Hwy. 26 open between Prineville and Mitchell, OR - Updated Wednesday, July 23, 2014
US26 mile posts 34.8 To 53 is now open to two way traffic with a 35 MPH speed limit. Motorists are required to use headlights in the affected area. Air quality in the area is poor. Follow link for more detailed information. More »
Rivers and Streams
South Fork of the John Day River
The various forks of the John Day River and many of its tributaries originate high in the Blue Mountains. The South Fork of the John Day River flows west through its valley, passing ranches, farms, and communities before turning north as it enters John Day Fossil Beds National Monument. After passing through Picture Gorge, tt is joined by Rock Creek the next 8 miles flow through the Sheep Rock Unit of the monument.
Scattered cottonwoods, willow, and alder provide shade and leaf matter for the nutrient cycles of the river. Sedges grow along the gravel bars and up the banks, with many grasses and shrub willow providing herbaceous cover, protecting the river banks.
Elk, deer and coyotes can be seen coming down from the hills to drink at the waters edge. Evidence of beaver and mink can be found along with occasional sightings of river otters, which were reintroduced to the river by the Oregon Department of Fish and Wildlife. Choruses of frogs can be heard on a warm evening while bats swoop down to catch insects and to get a drink on the run.
Neotropical birds, swallows, geese and chukar nest along the shores and use the water as they rear their young. Bald eagles can be seen hunting for fish along the river corridor during the winter, while great blue heron, osprey and kingfishers feed from its water year-round.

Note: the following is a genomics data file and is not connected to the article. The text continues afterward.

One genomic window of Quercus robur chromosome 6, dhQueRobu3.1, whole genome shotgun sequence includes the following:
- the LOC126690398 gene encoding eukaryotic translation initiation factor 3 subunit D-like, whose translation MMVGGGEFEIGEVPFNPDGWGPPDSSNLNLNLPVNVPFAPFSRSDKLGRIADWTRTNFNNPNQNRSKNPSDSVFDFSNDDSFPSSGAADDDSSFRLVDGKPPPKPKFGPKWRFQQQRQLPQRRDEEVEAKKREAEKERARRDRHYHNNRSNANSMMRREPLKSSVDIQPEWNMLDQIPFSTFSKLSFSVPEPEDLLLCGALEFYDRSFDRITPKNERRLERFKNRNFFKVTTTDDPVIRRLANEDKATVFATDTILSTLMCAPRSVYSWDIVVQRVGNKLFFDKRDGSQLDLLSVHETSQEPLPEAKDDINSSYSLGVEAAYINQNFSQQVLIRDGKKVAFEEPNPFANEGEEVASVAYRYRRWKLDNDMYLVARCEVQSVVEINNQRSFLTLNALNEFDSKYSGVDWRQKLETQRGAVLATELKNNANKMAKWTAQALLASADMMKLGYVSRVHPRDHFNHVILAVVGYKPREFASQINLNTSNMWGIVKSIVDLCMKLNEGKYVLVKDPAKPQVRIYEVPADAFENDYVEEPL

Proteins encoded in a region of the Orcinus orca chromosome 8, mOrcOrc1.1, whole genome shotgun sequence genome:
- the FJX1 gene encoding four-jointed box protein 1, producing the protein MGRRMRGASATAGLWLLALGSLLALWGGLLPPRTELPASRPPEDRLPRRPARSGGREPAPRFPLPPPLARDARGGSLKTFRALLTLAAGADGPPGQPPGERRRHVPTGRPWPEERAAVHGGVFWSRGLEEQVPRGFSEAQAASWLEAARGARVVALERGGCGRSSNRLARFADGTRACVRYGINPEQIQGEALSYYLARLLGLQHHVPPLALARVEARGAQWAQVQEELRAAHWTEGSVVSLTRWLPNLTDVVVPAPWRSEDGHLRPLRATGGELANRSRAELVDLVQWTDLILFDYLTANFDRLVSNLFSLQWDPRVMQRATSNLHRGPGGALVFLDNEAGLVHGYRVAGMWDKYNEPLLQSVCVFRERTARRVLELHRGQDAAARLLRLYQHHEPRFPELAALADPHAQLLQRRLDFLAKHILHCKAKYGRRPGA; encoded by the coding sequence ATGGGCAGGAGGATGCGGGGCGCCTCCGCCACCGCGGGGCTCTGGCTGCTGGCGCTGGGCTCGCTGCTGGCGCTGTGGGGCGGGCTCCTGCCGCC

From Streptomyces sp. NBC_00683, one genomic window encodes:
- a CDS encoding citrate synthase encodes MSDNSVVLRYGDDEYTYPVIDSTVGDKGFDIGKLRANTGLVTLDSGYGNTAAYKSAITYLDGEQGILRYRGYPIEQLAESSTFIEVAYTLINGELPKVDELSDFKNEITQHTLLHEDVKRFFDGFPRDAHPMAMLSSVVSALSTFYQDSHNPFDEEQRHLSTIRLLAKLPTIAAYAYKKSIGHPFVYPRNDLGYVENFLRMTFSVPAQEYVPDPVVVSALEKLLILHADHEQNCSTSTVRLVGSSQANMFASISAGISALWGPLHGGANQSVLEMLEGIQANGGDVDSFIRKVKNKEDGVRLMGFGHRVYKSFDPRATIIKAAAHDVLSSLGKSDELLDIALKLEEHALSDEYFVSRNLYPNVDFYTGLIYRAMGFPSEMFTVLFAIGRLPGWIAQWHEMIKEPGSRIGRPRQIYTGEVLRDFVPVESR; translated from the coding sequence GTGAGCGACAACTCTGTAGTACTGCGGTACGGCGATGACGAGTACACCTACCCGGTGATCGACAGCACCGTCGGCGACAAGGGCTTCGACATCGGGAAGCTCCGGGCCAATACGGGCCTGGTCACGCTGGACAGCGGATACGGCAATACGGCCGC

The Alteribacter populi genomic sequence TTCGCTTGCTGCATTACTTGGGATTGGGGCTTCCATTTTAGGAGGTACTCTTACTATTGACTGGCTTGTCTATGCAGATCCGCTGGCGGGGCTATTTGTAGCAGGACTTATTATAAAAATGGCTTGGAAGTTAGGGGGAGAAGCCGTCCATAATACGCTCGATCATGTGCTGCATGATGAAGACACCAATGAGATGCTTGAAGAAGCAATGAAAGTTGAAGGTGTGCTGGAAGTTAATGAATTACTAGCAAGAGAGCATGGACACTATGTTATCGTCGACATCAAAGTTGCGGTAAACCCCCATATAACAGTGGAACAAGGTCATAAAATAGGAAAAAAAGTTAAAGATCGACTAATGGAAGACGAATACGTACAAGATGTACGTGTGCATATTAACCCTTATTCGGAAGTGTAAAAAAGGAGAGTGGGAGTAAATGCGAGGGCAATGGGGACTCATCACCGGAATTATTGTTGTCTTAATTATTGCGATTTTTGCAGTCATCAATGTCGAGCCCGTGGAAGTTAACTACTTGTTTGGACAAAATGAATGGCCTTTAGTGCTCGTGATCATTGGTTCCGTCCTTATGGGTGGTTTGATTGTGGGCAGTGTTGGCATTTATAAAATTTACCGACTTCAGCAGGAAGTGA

Various aquatic insects and hatches of mayflies and their relatives are seen during the summer. As the snows melt in the mountains above, young salmon and steelhead smolts swim through on their way to the ocean, while adults work their way up the river to spawning beds.
Runoff and snowmelt from the Painted Hills Unit drain into Bridge Creek, which flows along the eastern boundary of the unit. Though small, the perennial flow of the stream provides water to wildlife throughout the year. Russian olive have gained a foothold along the banks, but the monument is making a strong effort to remove these "invaders" and replace them with native cottonwoods and willows. Bridge Creek heads off to the northwest as it leaves the park and flows several miles before entering the John Day River.
The canyons and intermittent streams of the Clarno Unit flow southward into Pine Creek, just south of the unit boundary. Indian Canyon can occasionally carry some heavy flows of water. The lower portion of the John Day River, just a short drive from Clarno, is famous for its rafting and smallmouth bass fishing.
Did You Know?
The best place to see the monument's fossils is inside the Thomas Condon Paleontology Center at the Sheep Rock Unit.